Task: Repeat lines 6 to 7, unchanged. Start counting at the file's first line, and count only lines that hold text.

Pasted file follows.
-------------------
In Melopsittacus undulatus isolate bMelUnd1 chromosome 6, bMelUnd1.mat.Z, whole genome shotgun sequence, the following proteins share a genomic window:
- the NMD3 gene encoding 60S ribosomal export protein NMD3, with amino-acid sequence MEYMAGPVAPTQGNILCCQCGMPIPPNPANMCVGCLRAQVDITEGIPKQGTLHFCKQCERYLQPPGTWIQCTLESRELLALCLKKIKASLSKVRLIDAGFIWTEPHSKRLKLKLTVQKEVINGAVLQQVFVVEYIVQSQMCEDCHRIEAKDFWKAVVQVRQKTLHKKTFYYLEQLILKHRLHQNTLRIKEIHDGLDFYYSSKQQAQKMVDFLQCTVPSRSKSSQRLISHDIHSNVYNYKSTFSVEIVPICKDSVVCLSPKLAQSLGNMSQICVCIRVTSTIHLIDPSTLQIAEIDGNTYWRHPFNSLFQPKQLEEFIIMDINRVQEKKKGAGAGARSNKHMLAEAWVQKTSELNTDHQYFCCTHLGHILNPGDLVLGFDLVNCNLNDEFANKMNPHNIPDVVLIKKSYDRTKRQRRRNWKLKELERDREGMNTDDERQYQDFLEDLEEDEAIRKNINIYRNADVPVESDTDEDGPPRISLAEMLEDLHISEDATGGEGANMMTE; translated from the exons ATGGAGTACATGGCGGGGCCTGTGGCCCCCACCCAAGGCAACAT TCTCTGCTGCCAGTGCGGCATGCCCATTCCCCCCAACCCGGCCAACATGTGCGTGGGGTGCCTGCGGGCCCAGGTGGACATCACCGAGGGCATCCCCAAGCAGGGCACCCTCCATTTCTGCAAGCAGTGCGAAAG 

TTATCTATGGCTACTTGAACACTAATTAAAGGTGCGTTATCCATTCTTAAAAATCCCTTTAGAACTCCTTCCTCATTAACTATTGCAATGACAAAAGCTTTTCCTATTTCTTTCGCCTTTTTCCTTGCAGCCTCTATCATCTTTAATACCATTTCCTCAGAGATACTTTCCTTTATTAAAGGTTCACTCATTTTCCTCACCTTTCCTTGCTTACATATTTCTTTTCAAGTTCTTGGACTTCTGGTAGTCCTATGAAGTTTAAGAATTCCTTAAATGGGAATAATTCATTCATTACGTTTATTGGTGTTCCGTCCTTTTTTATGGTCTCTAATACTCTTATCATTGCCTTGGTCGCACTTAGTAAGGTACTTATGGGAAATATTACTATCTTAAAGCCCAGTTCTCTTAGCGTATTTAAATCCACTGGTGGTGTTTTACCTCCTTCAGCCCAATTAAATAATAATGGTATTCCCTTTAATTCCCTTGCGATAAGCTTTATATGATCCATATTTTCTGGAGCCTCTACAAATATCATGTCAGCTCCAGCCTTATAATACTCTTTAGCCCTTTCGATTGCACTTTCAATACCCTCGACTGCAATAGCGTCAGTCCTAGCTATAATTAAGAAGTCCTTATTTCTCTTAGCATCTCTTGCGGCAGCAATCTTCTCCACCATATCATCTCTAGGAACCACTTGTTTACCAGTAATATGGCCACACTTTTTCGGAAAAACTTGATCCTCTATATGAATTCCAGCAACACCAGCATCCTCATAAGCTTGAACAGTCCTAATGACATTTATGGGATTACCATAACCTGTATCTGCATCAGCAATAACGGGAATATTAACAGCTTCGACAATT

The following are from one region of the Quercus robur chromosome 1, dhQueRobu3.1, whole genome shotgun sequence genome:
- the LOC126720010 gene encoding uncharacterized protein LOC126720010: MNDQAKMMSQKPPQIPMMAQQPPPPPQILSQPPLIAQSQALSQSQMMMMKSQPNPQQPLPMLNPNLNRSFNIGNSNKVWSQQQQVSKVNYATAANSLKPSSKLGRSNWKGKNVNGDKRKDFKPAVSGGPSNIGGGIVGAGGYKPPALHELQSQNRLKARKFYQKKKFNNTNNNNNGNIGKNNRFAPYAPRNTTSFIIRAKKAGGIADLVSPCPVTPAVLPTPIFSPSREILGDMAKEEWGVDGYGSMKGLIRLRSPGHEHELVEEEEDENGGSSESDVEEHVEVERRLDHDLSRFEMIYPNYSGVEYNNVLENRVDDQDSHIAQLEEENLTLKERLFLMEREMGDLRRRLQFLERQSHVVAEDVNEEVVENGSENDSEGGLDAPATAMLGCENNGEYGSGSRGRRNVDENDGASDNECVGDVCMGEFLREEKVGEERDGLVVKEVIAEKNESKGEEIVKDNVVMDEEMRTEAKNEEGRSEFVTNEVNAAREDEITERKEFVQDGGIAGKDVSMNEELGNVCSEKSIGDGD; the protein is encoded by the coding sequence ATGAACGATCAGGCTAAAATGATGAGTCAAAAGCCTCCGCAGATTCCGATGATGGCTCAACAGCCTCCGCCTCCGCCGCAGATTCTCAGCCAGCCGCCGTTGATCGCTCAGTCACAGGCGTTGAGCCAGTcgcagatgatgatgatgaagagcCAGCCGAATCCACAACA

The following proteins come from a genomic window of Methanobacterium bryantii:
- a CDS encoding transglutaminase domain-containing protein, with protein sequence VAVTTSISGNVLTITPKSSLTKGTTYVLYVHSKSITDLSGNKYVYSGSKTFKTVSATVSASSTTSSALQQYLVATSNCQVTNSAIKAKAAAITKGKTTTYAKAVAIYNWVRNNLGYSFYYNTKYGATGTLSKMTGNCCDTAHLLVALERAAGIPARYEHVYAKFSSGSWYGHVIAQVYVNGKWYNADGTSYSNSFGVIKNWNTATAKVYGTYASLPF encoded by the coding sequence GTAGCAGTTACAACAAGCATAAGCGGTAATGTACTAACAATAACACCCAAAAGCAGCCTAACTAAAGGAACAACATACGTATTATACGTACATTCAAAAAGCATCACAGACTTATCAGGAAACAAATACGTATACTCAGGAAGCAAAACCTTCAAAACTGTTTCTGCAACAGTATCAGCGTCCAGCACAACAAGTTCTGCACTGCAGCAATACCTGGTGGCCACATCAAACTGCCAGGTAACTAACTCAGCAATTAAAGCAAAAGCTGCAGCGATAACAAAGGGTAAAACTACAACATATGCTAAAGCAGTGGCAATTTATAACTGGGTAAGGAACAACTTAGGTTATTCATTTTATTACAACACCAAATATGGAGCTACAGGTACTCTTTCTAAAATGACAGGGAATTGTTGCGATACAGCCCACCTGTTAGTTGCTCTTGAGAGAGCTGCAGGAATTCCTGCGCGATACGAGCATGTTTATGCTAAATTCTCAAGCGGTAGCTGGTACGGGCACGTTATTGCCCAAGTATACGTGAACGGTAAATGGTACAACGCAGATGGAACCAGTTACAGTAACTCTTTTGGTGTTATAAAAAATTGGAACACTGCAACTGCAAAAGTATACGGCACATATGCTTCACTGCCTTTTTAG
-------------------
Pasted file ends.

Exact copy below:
The following proteins come from a genomic window of Methanobacterium bryantii:
- a CDS encoding transglutaminase domain-containing protein, with protein sequence VAVTTSISGNVLTITPKSSLTKGTTYVLYVHSKSITDLSGNKYVYSGSKTFKTVSATVSASSTTSSALQQYLVATSNCQVTNSAIKAKAAAITKGKTTTYAKAVAIYNWVRNNLGYSFYYNTKYGATGTLSKMTGNCCDTAHLLVALERAAGIPARYEHVYAKFSSGSWYGHVIAQVYVNGKWYNADGTSYSNSFGVIKNWNTATAKVYGTYASLPF encoded by the coding sequence GTAGCAGTTACAACAAGCATAAGCGGTAATGTACTAACAATAACACCCAAAAGCAGCCTAACTAAAGGAACAACATACGTATTATACGTACATTCAAAAAGCATCACAGACTTATCAGGAAACAAATACGTATACTCAGGAAGCAAAACCTTCAAAACTGTTTCTGCAACAGTATCAGCGTCCAGCACAACAAGTTCTGCACTGCAGCAATACCTGGTGGCCACATCAAACTGCCAGGTAACTAACTCAGCAATTAAAGCAAAAGCTGCAGCGATAACAAAGGGTAAAACTACAACATATGCTAAAGCAGTGGCAATTTATAACTGGGTAAGGAACAACTTAGGTTATTCATTTTATTACAACACCAAATATGGAGCTACAGGTACTCTTTCTAAAATGACAGGGAATTGTTGCGATACAGCCCACCTGTTAGTTGCTCTTGAGAGAGCTGCAGGAATTCCTGCGCGATACGAGCATGTTTATGCTAAATTCTCAAGCGGTAGCTGGTACGGGCACGTTATTGCCCAAGTATACGTGAACGGTAAATGGTACAACGCAGATGGAACCAGTTACAGTAACTCTTTTGGTGTTATAAAAAATTGGAACACTGCAACTGCAAAAGTATACGGCACATATGCTTCACTGCCTTTTTAG